The curlew can often be heard from the shores of Donegal Bay. PHOTO: Siobhán McNamara
The long and haunting call of the curlew is surely one of the most iconic sounds of our coasts, bogs and wetlands.
For me it stirs up memories of days at the bog, long summer holidays and evening walks on remote, quiet beaches. I have often heard them, and have seen them from a distance in the evening half-light, but never up close.
However, in recent days, a curlew has taken to feeding on the Eske estuary right outside the window of our Donegal Town office and it is a joy to behold.
I’m no wildlife expert but I do have a keen interest and I absolutely treasure those ‘close encounters’ with our native fauna.
There is something very humbling and precious about a fleeting glimpse of a fox, the surprising agility of a badger, a red deer nimbly jumping a fence, the speed of a hare zig-zagging across a field, or the delightful acrobatics of a red squirrel.
Our birds can also give us great joy. From something as simple and commonplace as a robin with its beak wide open in full-throated song, to a bird of prey circling effortlessly on thermals high above us, nature is full of wondrous experiences.
I am blessed to overlook the Eske estuary on the inner edge of Donegal Bay from my office window. As well as countless gulls, we often see heron and egret, mallards, swans, grebes and cormorants.
But looking out on Tuesday morning and seeing a curlew feeding right below the window has to rate among my top Irish wildlife encounters.
Only a few weeks ago, we had a story about how endangered the curlew had become. I felt saddened at the time to think that, as with the demise of the corncrake, we might never hear the distinctive curlew call again.
Their cry sometimes accompanies us on our dragon boat training sessions on those perfectly still evenings in late summer or early autumn. As a group of up to 20 women and men of all ages and fitness levels, working together to propel our boat over the water using nothing but our own combined efforts, it is easy to feel at one with the watery world around us.
The long cry of the curlew is the perfect soundtrack as we stretch to our limits and push our paddles deep into the water, bringing ourselves back towards the pier before the last light fades.
Sadly, according to Birdwatch Ireland, a national survey carried out between 2015 and 2017 found that only 138 breeding pairs remain in the entire country. This decline is drastic, and is being mirrored in the UK which is home to around a quarter of the world curlew population. It would be very sad to see this trend continue to the point of extinction.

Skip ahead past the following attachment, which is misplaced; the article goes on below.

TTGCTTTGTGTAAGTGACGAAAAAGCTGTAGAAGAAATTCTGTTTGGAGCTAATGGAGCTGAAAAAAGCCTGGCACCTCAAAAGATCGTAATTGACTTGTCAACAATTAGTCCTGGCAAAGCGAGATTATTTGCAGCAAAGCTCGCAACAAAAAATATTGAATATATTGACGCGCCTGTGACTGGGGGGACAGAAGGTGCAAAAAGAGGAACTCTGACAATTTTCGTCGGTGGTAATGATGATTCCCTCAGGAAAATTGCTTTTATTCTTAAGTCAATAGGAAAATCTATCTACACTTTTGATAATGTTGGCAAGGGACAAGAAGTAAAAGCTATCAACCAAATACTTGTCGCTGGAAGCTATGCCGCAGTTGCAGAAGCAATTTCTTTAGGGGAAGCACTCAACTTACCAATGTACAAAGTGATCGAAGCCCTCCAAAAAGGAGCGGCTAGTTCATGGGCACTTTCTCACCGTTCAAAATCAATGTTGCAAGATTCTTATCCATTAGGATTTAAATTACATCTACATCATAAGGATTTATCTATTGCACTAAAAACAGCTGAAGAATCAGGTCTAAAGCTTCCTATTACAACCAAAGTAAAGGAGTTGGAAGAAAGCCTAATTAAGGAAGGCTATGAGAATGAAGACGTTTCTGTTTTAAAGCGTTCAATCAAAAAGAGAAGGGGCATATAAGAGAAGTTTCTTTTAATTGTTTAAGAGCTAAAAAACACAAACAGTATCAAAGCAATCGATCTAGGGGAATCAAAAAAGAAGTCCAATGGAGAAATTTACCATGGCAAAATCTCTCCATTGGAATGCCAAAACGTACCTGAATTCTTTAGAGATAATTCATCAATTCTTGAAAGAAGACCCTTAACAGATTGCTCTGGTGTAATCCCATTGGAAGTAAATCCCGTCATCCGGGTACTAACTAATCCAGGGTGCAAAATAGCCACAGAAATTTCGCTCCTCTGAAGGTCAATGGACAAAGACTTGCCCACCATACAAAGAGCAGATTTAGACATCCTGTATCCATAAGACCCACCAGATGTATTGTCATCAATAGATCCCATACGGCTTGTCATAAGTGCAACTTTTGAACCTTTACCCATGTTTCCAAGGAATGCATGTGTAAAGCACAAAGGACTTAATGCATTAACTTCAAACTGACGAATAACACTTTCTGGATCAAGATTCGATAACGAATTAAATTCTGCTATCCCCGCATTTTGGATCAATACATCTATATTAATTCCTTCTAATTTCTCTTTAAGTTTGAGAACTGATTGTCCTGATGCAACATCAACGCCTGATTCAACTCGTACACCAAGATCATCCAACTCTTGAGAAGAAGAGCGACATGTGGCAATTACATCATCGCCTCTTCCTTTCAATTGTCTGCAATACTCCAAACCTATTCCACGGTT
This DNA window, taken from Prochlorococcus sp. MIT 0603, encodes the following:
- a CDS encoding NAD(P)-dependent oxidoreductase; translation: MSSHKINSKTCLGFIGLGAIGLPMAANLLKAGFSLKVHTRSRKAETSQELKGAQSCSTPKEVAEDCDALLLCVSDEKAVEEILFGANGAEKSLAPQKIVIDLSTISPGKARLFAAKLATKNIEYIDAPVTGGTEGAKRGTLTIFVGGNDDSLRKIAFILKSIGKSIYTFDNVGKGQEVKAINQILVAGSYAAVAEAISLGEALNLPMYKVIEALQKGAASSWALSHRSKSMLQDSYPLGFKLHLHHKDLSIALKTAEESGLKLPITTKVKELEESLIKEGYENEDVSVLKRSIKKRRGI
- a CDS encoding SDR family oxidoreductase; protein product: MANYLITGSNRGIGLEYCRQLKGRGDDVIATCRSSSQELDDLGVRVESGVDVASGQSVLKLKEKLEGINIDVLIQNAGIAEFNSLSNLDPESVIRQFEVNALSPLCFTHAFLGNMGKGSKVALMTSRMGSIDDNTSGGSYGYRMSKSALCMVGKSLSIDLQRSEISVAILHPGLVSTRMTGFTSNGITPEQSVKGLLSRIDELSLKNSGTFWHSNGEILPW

Curlew are a very distinctive species of wading bird. Their long, slender legs are perfect for standing in shallow water and shoreline mud where they feed on invertebrate such as insects, shrimps and worms.
By far its most distinctive feature is the long, curved bill. The bill is very sensitive and is used to feel around in the mud for food. However, the tongue is too short to reach the end of its bill so curlews can be seen tossing their food into the air in order to catch and eat it.
The unusual bill gave the curlew its genus name, Numenius which comes from two Greek words, ‘neos’ meaning new, and ‘mene’ meaning moon, thus describing the smallest sliver of a new moon in its earliest phase.
The species name of our Eurasian curlews also references the shape of its bill - the word arquata is the Latin term for an archery bow.
It is somewhat reassuring that a curlew that has taken to feeding on the Eske estuary at low tide. At least it shows that there is still a local population.
This is reinforced by people reporting that they still hear the curlew’s call on Donegal Bay.
It’s presence so close to the town could indicate that the reduction in traffic and human activity during lockdown is beneficial to the species, encouraging curlews to new feeding grounds.
Here’s hoping that this wonderful, iconic bird will survive and will once again start to thrive - with our help.
Recording a wildlife sighting
During lockdown, more people have been getting out and about and enjoying the natural environment.
Reporting wildlife sightings, from the everyday to the unusual, is contributing to records that help form a picture of the health of our flora and fauna. This in turn makes it easier to notice changes before they become irreversible, so every reported sighting helps.
Anyone who wishes to report wildlife sightings in their area can go to www.biodiversityireland.ie and fill in a simple form.
A photograph is helpful but not necessary.
If you have a story or want to send a photo or video to us please contact the Donegal Live editorial team any time. To contact Donegal Democrat and Donegal People's Press, email firstname.lastname@example.org To contact Donegal Post, email email@example.com To contact Inish Times, email firstname.lastname@example.org.
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